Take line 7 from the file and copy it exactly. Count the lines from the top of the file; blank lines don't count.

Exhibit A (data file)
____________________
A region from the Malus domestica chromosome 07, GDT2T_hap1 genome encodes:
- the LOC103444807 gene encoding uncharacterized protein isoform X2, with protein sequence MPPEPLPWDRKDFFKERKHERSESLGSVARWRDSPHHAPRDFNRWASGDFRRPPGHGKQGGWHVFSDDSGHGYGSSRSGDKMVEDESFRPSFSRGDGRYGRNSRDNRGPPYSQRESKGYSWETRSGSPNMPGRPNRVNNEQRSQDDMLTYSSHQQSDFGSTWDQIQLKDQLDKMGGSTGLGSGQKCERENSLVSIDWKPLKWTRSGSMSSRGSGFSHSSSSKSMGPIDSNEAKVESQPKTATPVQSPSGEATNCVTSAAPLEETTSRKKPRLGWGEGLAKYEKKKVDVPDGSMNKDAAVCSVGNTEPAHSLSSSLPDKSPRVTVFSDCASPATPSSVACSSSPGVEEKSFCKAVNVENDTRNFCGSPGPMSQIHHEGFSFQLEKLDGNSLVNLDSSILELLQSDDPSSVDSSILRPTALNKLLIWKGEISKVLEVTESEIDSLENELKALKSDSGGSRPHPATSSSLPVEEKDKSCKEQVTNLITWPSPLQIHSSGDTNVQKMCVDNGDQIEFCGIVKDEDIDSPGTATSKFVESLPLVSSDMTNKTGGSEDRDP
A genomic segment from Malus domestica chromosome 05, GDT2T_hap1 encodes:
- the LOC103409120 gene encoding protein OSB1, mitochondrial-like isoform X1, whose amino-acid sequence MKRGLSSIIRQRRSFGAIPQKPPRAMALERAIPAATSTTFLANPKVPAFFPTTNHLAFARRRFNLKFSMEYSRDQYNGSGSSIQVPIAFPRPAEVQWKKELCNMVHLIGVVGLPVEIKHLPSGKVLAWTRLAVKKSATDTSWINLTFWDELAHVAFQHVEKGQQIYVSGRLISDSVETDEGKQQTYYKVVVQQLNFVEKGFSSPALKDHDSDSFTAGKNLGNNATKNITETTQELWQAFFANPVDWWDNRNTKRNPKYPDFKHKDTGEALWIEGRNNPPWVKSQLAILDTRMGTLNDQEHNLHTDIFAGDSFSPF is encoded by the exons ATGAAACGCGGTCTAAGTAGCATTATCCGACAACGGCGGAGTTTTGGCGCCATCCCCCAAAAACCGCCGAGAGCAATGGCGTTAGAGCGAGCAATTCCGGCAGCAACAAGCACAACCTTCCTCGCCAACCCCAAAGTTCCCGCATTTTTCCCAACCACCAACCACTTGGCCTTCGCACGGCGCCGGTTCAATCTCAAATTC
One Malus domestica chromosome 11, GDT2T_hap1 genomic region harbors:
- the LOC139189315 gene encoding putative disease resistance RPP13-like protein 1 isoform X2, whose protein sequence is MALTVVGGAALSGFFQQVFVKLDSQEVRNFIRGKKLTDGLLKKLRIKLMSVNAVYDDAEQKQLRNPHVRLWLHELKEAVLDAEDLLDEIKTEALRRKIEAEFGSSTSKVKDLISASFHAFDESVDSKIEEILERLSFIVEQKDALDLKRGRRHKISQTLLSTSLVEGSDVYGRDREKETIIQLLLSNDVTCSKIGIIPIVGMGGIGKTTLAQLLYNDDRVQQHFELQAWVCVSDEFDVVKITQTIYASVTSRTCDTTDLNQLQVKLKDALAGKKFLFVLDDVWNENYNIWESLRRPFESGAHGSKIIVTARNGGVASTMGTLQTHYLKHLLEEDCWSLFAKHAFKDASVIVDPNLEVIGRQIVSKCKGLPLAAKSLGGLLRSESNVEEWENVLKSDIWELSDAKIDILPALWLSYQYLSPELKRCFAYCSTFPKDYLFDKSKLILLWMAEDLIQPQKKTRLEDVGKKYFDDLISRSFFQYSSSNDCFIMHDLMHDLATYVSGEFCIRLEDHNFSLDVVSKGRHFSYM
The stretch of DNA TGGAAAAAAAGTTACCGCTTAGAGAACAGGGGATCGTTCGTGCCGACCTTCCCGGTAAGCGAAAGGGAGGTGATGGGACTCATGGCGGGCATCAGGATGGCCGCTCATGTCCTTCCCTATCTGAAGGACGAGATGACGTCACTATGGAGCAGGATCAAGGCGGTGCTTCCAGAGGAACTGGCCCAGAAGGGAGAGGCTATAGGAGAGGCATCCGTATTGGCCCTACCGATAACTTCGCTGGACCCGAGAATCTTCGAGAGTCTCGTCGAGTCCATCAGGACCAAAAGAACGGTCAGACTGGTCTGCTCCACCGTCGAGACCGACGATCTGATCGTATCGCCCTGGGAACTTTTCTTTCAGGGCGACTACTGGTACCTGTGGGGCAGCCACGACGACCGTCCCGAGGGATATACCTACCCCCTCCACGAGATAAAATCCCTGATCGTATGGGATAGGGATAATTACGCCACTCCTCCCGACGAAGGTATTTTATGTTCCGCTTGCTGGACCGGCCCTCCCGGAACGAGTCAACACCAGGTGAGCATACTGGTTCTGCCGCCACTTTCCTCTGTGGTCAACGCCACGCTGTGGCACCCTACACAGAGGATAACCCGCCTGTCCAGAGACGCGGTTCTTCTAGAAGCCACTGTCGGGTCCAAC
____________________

The stretch of DNA TGGAAAAAAAGTTACCGCTTAGAGAACAGGGGATCGTTCGTGCCGACCTTCCCGGTAAGCGAAAGGGAGGTGATGGGACTCATGGCGGGCATCAGGATGGCCGCTCATGTCCTTCCCTATCTGAAGGACGAGATGACGTCACTATGGAGCAGGATCAAGGCGGTGCTTCCAGAGGAACTGGCCCAGAAGGGAGAGGCTATAGGAGAGGCATCCGTATTGGCCCTACCGATAACTTCGCTGGACCCGAGAATCTTCGAGAGTCTCGTCGAGTCCATCAGGACCAAAAGAACGGTCAGACTGGTCTGCTCCACCGTCGAGACCGACGATCTGATCGTATCGCCCTGGGAACTTTTCTTTCAGGGCGACTACTGGTACCTGTGGGGCAGCCACGACGACCGTCCCGAGGGATATACCTACCCCCTCCACGAGATAAAATCCCTGATCGTATGGGATAGGGATAATTACGCCACTCCTCCCGACGAAGGTATTTTATGTTCCGCTTGCTGGACCGGCCCTCCCGGAACGAGTCAACACCAGGTGAGCATACTGGTTCTGCCGCCACTTTCCTCTGTGGTCAACGCCACGCTGTGGCACCCTACACAGAGGATAACCCGCCTGTCCAGAGACGCGGTTCTTCTAGAAGCCACTGTCGGGTCCAAC